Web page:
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Zuckerberg tells Congress Facebook is not a media company: 'I consider us to be a technology company'

  • Mark Zuckerberg tells the House Energy and Commerce Committee he doesn't consider Facebook to be a media company even though it hosts and produces content.
  • Facebook is facing questions following reports that research firm Cambridge Analytica improperly gained access to the personal data of as many as 87 million Facebook users.
  • Although Zuckerberg did not say Facebook was a media company, he did acknowledge it is responsible for what is posted on its platforms.

CEO Mark Zuckerberg told Congress on Wednesday that Facebook isn't a media company even though it hosts and produces content.

"I consider us to be a technology company because the primary thing that we do is have engineers who write code and build product and services for other people," Zuckerberg said during his second day of testimony on Capitol Hill.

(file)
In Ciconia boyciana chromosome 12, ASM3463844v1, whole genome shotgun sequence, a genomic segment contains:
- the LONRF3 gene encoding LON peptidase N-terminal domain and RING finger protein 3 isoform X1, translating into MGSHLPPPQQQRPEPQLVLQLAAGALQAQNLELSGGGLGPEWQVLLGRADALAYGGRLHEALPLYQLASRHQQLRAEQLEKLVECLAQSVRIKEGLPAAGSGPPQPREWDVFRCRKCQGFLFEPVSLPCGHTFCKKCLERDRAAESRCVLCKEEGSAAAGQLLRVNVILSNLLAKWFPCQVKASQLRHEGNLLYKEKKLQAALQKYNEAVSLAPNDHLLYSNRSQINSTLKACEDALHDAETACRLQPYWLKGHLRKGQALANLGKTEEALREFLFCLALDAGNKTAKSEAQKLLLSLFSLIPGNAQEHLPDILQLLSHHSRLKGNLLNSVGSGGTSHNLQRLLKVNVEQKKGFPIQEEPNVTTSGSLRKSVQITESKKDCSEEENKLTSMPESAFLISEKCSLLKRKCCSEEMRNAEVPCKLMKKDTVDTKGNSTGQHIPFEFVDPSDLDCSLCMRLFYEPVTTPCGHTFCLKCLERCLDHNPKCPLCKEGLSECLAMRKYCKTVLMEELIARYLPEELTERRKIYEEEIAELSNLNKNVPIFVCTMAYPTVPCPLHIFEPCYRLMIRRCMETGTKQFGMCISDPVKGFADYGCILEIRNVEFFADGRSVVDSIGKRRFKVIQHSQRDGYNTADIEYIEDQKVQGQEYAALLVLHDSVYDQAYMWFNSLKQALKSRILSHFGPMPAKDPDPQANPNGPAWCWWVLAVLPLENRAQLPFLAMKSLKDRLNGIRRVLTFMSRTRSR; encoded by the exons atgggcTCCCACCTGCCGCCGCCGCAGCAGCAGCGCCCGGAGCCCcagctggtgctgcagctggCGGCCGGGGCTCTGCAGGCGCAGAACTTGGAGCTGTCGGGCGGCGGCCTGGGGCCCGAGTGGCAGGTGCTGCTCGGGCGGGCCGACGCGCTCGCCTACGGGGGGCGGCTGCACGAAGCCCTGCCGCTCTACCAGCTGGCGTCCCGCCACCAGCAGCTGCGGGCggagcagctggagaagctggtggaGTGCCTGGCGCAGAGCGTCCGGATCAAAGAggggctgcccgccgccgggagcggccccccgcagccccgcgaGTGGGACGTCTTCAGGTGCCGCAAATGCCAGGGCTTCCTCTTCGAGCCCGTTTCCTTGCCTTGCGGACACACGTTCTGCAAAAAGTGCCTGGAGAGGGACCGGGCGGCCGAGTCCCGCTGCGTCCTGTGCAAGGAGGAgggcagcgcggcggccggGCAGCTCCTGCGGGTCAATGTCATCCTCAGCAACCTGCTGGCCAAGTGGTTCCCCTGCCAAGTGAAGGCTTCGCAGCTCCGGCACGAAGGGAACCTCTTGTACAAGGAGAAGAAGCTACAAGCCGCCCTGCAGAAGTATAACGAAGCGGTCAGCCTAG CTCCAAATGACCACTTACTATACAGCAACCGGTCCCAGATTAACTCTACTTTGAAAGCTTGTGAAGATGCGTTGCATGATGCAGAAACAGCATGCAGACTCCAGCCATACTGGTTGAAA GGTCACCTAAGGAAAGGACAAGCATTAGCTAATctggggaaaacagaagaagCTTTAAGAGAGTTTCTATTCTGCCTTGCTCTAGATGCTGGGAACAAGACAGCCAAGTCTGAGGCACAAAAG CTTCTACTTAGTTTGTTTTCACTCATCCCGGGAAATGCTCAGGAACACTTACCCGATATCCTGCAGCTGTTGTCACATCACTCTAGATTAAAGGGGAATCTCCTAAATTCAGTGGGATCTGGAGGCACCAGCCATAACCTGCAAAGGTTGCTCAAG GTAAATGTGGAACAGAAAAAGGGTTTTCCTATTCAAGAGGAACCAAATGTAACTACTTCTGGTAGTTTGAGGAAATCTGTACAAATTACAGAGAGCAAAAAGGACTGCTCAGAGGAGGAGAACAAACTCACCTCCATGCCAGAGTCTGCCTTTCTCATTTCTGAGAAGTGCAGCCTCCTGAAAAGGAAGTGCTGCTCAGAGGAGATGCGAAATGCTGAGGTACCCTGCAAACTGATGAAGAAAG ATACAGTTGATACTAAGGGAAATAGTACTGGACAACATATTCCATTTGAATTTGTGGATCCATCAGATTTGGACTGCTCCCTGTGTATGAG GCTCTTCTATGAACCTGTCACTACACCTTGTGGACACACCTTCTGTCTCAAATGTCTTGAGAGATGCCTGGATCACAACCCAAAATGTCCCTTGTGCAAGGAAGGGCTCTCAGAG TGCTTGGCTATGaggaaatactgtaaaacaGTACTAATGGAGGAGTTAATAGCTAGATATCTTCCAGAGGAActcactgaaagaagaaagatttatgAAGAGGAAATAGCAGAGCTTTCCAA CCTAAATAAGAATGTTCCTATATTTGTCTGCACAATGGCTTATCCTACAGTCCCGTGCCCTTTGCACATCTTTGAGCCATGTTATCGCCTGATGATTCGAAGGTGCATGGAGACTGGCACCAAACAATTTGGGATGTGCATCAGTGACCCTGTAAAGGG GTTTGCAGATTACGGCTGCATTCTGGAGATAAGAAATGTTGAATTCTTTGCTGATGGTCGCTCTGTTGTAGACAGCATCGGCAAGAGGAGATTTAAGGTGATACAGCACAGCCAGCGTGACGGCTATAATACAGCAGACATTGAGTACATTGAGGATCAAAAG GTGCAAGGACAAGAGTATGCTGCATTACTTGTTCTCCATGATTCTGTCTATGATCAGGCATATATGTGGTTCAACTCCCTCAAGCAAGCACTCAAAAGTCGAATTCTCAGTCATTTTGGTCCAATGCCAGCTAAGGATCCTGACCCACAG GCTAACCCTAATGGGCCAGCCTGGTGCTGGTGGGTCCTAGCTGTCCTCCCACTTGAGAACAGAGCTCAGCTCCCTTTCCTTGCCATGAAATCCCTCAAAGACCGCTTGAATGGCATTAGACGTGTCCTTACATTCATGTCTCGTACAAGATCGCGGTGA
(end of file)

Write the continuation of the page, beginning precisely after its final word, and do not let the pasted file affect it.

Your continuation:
Zuckerberg spoke before the House Energy and Commerce Committee. (Watch the live stream of Zuckerberg's second testimony here.)

The question of whether Facebook is a media company is becoming increasingly important, as issues over user data privacy and security come to light. The company is facing questions following reports that research firm Cambridge Analytica improperly gained access to the personal data of as many as 87 million Facebook users.

If Facebook were designated as a media company, it would face strict advertising regulations that govern television, print and other media types. Zuckerberg did not say Facebook was a media company but did say it was responsible for what is posted on its platforms.

"We do pay to help produce content," Zuckerberg said. "We build enterprise software. We build planes to help connect people, but I don't consider ourselves to be an aerospace company."

"When people ask if we're a media company what I heard is, 'Do we have a responsibility for the content that people share on Facebook,' and I believe the answer to that question is yes," Zuckerberg said.

Zuckerberg's prepared remarks for Wednesday's hearing were released Monday.

He already faced some tough questions — though arguably some softballs as well — on user privacy, foreign meddling on the site and abuse of social media tools on Tuesday during a joint hearing of the Senate Judiciary and Commerce committees.

You can read CNBC's coverage of that hearing at the links below: